New Jersey Criminal lawyer – Appellate Opinions – State v. Best

State v. Best, 201 N.J. 100 (2010)

It is the school environment and the need for safety, order, and discipline that is the underpinning for the school official-who has reasonable grounds to believe that a student possesses contraband-to conduct a reasonable search for such evidence. To be sure, a student may hide contraband in his or her clothing, purse, book bag, locker, or automobile. Consequently, we conclude that the reasonableness standard, and not the traditional warrant and probable cause requirements, applies to the school authorities’ search of a student’s automobile on school property.

We turn now to apply the reasonable grounds standard to the facts here. As noted, that standard requires that we first determine whether the school authority was justified to conduct a search at the inc That is, were there reasonable grounds for suspecting that the search would turn up evidence that the student violated or was violating either the law or the rules of the school?

Here, the vice principal met with a student, who appeared to be under the influence of drugs, and the student indicated that defendant had given him a green pill. That information was sufficient for the vice principal to interview defendant and, once defendant denied any knowledge, to search his clothing for contraband.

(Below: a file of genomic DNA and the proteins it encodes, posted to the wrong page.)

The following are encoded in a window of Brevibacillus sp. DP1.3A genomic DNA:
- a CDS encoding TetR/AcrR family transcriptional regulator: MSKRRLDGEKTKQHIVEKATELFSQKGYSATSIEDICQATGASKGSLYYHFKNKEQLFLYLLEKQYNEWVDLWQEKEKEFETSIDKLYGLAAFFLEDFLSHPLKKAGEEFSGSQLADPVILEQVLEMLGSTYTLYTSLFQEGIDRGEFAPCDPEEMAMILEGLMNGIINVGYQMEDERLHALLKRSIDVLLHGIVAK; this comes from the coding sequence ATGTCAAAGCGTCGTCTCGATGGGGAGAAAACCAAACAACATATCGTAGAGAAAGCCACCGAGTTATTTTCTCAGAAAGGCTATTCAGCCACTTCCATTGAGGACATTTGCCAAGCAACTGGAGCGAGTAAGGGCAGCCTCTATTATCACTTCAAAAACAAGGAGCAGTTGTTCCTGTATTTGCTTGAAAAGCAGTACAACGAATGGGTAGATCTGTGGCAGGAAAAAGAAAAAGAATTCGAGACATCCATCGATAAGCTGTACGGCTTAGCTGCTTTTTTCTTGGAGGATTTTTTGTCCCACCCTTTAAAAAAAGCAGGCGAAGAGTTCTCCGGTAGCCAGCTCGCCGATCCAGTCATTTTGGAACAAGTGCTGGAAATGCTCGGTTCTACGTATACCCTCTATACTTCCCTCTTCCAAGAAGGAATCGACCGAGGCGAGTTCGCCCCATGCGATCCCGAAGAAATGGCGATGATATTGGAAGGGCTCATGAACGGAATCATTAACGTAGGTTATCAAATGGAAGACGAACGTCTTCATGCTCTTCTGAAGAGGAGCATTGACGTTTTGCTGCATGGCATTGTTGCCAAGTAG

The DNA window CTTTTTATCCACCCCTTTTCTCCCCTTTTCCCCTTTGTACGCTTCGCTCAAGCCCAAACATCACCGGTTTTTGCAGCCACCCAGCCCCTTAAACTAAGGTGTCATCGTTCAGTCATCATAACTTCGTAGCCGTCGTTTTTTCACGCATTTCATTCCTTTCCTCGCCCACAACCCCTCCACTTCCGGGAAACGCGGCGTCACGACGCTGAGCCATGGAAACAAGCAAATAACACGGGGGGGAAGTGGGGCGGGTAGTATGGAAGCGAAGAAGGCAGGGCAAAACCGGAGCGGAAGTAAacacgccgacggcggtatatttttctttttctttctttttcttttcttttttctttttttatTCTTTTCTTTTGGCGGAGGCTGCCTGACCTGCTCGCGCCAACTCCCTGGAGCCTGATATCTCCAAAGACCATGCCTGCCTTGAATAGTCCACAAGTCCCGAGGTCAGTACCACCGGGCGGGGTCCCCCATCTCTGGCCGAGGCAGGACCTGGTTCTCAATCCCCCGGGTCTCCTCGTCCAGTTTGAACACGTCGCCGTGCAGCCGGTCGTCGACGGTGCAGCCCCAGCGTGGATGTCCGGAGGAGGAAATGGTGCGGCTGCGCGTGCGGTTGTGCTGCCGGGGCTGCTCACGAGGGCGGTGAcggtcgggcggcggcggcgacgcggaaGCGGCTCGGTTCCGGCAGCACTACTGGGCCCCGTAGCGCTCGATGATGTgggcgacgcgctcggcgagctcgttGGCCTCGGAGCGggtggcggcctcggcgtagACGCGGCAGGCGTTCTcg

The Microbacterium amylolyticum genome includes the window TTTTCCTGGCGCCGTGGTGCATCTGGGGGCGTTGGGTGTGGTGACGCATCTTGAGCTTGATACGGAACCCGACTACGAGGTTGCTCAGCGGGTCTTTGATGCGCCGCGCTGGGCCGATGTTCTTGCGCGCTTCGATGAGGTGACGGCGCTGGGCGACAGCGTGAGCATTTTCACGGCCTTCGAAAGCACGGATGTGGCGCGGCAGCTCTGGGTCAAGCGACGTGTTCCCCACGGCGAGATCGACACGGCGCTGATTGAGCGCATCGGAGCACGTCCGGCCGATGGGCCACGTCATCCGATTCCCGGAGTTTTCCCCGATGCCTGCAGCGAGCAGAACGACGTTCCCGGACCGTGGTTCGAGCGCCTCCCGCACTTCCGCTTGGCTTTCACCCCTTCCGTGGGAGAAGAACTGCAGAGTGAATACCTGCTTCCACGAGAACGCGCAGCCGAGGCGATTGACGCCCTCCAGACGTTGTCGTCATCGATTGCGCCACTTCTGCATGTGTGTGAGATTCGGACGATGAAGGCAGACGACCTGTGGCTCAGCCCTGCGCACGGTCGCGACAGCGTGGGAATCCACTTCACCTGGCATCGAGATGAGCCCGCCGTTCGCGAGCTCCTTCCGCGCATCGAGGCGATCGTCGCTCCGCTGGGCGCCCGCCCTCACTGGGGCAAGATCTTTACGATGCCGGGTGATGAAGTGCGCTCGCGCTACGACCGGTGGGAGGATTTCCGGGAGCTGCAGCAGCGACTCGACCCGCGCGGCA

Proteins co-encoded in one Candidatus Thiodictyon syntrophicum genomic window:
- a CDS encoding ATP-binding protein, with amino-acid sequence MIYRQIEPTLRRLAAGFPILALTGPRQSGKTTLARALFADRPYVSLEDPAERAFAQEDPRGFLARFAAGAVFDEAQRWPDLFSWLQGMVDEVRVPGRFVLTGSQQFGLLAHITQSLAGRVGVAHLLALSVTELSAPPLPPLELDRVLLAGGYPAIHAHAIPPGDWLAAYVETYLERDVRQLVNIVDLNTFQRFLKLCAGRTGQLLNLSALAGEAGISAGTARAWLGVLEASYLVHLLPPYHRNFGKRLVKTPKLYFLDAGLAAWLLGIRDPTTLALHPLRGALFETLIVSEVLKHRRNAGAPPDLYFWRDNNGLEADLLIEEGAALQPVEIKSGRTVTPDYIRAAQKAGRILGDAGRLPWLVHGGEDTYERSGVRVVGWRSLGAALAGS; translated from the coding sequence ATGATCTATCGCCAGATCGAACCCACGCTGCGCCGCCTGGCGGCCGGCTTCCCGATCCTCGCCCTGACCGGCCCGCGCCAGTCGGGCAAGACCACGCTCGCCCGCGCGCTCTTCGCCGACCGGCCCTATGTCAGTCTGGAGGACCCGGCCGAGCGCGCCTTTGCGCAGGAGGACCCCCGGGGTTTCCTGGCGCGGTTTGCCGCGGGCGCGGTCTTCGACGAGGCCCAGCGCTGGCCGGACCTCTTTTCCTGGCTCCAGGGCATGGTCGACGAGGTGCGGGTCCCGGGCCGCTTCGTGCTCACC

The second part of the test is whether the search conducted was reasonably related in scope to the circumstances that justified the interference in the first place. . The search of defendant’s person revealed three white capsules in his pants pocket, but no green pills were found. Defendant then admitted that he sold a white pill to a student for five dollars, claiming the pill was a nutritional supplement. The vice principal next extended the search to defendant’s locker, and when that proved unsuccessful, to defendant’s car. It was reasonable for the vice principal to believe that defendant may have additional contraband in all areas accessible to him on school property, including his locker and his car. Consequently, the vice principal’s search of defendant’s car was reasonably related in scope to the various locations on school property that defendant might have placed the contraband-on his person, his locker, and his car.

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